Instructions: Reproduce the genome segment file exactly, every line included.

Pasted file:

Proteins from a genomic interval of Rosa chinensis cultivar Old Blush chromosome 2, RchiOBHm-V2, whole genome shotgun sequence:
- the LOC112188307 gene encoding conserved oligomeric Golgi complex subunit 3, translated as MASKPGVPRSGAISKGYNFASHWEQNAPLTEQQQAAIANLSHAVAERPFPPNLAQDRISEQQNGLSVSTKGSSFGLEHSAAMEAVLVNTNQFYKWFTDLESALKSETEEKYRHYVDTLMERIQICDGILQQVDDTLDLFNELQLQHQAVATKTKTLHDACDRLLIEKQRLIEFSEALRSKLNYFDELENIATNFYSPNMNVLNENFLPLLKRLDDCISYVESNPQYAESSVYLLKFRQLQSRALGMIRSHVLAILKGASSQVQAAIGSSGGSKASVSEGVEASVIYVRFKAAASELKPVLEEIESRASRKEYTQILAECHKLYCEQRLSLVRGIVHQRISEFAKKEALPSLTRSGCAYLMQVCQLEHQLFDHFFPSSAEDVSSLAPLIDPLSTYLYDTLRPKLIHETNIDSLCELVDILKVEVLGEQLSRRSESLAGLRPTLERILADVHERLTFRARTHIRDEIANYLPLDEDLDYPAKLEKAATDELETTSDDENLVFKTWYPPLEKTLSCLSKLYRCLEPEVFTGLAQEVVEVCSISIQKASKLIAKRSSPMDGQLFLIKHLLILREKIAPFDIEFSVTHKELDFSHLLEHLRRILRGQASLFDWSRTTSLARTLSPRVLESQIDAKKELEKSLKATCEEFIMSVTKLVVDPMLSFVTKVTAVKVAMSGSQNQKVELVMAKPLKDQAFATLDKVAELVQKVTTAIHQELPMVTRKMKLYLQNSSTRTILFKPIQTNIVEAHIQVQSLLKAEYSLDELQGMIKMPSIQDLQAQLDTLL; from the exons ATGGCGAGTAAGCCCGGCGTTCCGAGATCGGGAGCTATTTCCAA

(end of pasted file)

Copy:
Proteins from a genomic interval of Rosa chinensis cultivar Old Blush chromosome 2, RchiOBHm-V2, whole genome shotgun sequence:
- the LOC112188307 gene encoding conserved oligomeric Golgi complex subunit 3, translated as MASKPGVPRSGAISKGYNFASHWEQNAPLTEQQQAAIANLSHAVAERPFPPNLAQDRISEQQNGLSVSTKGSSFGLEHSAAMEAVLVNTNQFYKWFTDLESALKSETEEKYRHYVDTLMERIQICDGILQQVDDTLDLFNELQLQHQAVATKTKTLHDACDRLLIEKQRLIEFSEALRSKLNYFDELENIATNFYSPNMNVLNENFLPLLKRLDDCISYVESNPQYAESSVYLLKFRQLQSRALGMIRSHVLAILKGASSQVQAAIGSSGGSKASVSEGVEASVIYVRFKAAASELKPVLEEIESRASRKEYTQILAECHKLYCEQRLSLVRGIVHQRISEFAKKEALPSLTRSGCAYLMQVCQLEHQLFDHFFPSSAEDVSSLAPLIDPLSTYLYDTLRPKLIHETNIDSLCELVDILKVEVLGEQLSRRSESLAGLRPTLERILADVHERLTFRARTHIRDEIANYLPLDEDLDYPAKLEKAATDELETTSDDENLVFKTWYPPLEKTLSCLSKLYRCLEPEVFTGLAQEVVEVCSISIQKASKLIAKRSSPMDGQLFLIKHLLILREKIAPFDIEFSVTHKELDFSHLLEHLRRILRGQASLFDWSRTTSLARTLSPRVLESQIDAKKELEKSLKATCEEFIMSVTKLVVDPMLSFVTKVTAVKVAMSGSQNQKVELVMAKPLKDQAFATLDKVAELVQKVTTAIHQELPMVTRKMKLYLQNSSTRTILFKPIQTNIVEAHIQVQSLLKAEYSLDELQGMIKMPSIQDLQAQLDTLL; from the exons ATGGCGAGTAAGCCCGGCGTTCCGAGATCGGGAGCTATTTCCAA